var myM = angular.module('data-module');

myM.directive('myDirect',['$document', function( $document ){

    function link( scope , element , attrs ){

        element.ready( function(){

        } );

        scope.$on( '$viewContentLoaded' , function(){

            console.log(" ===> Called on View Load ") ;

        } );

    }

    return {
        link: link
    };

}] );

Above method worked for me

3

you can call javascript version of onload event in angular js. this ng-load event can be applied to any dom element like div, span, body, iframe, img etc. following is the link to add ng-load in your existing project.

download ng-load for angular js

Following is example for iframe, once it is loaded testCallbackFunction will be called in controller

EXAMPLE

JS

    // include the `ngLoad` module
    var app = angular.module('myApp', ['ngLoad']);
    app.controller('myCtrl', function($scope) {
        $scope.testCallbackFunction = function() {
          //TODO : Things to do once Element is loaded
        };

    });  

HTML

  <div ng-app='myApp' ng-controller='myCtrl'> 
      <iframe src="test.html" ng-load callback="testCallbackFunction()">  
  </div>
2
  • Please add some example code to show how the OP can solve the problem
    – jro
    Mar 30, 2019 at 5:54
  • @jro Updated my ans. Hope it will be helpful :) Mar 30, 2019 at 6:18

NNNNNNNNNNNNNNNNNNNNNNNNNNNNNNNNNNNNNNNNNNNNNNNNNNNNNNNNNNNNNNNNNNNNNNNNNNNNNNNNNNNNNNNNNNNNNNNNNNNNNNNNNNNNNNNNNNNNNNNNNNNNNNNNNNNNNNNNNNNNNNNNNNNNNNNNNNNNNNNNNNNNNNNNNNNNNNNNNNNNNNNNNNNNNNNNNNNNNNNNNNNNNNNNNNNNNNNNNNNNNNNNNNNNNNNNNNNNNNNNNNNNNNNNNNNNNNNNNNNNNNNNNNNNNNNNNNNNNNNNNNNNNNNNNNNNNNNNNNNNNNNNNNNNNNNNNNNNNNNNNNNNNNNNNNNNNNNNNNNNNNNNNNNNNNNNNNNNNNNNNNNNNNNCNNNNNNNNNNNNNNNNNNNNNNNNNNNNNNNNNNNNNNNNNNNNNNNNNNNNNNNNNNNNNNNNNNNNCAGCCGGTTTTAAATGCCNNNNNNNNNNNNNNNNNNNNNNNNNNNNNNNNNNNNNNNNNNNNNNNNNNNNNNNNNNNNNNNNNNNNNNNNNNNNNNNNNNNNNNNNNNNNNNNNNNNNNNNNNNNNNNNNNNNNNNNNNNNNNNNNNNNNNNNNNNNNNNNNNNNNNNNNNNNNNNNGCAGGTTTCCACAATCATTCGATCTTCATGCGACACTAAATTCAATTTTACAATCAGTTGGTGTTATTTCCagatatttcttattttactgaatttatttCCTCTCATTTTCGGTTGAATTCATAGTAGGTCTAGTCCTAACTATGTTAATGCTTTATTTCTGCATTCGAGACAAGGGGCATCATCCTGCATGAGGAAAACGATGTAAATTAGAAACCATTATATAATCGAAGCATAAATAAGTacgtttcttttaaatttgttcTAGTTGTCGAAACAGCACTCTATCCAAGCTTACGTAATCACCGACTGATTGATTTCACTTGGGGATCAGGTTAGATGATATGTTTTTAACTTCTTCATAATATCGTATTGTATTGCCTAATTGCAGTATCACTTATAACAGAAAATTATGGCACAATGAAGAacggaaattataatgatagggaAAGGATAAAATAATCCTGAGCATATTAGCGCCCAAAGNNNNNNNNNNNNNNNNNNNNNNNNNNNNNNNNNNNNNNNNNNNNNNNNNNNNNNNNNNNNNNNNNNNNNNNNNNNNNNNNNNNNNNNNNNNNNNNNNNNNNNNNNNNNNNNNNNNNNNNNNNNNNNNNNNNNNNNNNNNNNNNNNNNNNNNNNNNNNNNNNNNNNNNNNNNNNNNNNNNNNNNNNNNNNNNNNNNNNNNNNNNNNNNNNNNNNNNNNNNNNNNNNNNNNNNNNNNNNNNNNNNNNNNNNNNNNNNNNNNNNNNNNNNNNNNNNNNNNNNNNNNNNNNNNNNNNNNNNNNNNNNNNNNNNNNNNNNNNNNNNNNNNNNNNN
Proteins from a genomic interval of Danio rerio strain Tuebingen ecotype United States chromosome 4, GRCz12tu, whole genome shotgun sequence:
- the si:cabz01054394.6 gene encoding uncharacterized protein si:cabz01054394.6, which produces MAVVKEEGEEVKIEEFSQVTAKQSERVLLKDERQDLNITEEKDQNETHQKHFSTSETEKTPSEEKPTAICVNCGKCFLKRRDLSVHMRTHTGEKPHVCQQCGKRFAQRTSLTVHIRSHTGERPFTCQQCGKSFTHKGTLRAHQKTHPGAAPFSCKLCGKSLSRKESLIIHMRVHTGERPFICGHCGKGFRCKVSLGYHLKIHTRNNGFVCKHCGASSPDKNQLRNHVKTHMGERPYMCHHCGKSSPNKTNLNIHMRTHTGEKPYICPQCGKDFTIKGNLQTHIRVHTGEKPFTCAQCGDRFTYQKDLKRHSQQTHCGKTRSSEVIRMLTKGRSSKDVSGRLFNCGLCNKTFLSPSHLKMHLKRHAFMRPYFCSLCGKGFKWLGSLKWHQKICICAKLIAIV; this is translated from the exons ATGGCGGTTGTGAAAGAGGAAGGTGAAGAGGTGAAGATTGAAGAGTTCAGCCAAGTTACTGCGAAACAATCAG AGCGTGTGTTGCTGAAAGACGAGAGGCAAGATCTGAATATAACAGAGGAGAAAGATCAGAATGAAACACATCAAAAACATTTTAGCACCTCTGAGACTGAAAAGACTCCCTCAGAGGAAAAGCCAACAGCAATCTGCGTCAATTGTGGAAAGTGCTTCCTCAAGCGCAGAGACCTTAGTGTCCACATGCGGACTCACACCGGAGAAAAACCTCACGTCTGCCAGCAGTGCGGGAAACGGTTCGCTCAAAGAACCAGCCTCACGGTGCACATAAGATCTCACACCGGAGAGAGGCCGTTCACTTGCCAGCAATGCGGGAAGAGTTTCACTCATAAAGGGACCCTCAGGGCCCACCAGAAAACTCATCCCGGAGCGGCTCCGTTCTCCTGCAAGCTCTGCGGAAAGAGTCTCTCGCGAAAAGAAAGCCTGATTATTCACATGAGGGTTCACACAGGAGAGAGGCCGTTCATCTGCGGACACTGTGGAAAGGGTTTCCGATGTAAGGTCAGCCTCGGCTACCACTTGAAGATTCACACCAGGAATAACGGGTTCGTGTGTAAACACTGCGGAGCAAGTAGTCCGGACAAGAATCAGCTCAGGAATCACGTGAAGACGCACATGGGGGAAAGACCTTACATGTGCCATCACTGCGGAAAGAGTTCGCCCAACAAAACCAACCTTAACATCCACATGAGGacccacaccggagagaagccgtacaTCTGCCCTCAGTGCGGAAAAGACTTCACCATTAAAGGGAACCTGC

2

If you're getting a $digest already in progress error, this might help:

return {
        restrict: 'A',
        link: function( $scope, elem, attrs ) {
            elem.ready(function(){

                if(!$scope.$$phase) {
                    $scope.$apply(function(){
                        var func = $parse(attrs.elemReady);
                        func($scope);
                    })
                }
                else {

                    var func = $parse(attrs.elemReady);
                    func($scope);
                }

            })
        }
    }
2

I was using {{myFunction()}} in the template but then found another way here using $timeout inside the controller. Thought I'd share it, works great for me.

angular.module('myApp').controller('myCtrl', ['$timeout',
function($timeout) {
var self = this;

self.controllerFunction = function () { alert('controller function');}

$timeout(function () {
    var vanillaFunction = function () { alert('vanilla function'); }();
    self.controllerFunction();
});

}]);
2
  • I tried all the answers here and for some reason, $timeout is the only thing that worked for me. Not sure why, but it could have something to do with ng-include and the timing of initiating services.
    – Drellgor
    Nov 13, 2017 at 22:56
  • I added a plus one for {{myFunction()}}
    – commonpike
    May 8, 2018 at 12:13
1

Running after the page load should partially be satisfied by setting an event listener to the window load event

window.addEventListener("load",function()...)

Inside the module.run(function()...) of angular you will have all access to the module structure and dependencies.

You can broadcast and emit events for communications bridges.

For example:

  • module set onload event and build logic
  • module broadcast event to controllers when logic required it
  • controllers will listen and execute their own logic based on module onload processes.
0

If you want certain element to completely loaded, Use ng-init on that element .

e.g. <div class="modal fade" id="modalFacultyInfo" role="dialog" ng-init="initModalFacultyInfo()"> ..</div>

the initModalFacultyInfo() function should exist in the controller.

0